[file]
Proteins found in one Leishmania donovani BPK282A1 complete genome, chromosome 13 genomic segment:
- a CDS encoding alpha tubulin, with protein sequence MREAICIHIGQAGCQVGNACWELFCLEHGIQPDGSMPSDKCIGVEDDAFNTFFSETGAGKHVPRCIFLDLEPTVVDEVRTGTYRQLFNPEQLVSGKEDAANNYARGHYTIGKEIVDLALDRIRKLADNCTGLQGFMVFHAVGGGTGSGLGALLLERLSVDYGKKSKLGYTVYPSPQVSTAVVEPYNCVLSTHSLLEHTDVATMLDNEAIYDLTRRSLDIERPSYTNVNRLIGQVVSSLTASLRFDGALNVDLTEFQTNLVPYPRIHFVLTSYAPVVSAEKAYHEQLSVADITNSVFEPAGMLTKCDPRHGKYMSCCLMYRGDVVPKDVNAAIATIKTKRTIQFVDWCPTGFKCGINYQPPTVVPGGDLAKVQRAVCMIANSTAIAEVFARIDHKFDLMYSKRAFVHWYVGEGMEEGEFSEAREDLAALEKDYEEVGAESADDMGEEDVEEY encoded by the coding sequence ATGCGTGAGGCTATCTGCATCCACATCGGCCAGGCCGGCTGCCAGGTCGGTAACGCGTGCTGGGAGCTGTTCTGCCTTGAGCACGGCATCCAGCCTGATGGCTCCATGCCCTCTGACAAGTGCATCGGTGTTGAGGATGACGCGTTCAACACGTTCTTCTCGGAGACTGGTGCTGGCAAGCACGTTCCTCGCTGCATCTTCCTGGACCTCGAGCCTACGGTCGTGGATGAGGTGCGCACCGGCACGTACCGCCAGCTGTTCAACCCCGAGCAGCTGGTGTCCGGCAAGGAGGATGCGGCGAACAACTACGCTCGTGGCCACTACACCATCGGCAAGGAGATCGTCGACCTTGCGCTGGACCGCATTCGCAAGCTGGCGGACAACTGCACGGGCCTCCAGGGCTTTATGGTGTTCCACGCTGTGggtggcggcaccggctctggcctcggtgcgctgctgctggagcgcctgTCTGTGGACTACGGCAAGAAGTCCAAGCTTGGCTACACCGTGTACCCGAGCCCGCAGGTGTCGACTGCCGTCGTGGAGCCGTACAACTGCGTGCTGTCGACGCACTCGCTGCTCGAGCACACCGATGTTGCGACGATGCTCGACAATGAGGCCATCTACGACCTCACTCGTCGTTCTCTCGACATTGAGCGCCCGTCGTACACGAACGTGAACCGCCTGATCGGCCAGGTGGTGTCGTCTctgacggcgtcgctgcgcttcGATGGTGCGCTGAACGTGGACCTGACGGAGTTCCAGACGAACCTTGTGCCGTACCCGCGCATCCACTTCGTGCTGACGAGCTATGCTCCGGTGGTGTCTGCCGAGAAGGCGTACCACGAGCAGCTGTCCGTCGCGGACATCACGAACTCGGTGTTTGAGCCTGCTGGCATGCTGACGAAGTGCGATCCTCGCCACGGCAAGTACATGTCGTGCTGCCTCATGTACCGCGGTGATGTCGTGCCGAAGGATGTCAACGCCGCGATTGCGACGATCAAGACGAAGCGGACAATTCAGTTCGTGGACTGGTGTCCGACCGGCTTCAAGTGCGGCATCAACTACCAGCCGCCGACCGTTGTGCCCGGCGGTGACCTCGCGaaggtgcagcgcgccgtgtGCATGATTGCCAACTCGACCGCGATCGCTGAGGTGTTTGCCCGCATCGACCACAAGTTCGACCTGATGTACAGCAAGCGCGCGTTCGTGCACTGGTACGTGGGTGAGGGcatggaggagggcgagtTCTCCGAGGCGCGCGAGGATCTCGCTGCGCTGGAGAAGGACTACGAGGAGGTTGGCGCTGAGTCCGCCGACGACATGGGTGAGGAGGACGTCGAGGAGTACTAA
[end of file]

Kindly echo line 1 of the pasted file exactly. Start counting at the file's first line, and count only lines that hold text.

Proteins found in one Leishmania donovani BPK282A1 complete genome, chromosome 13 genomic segment: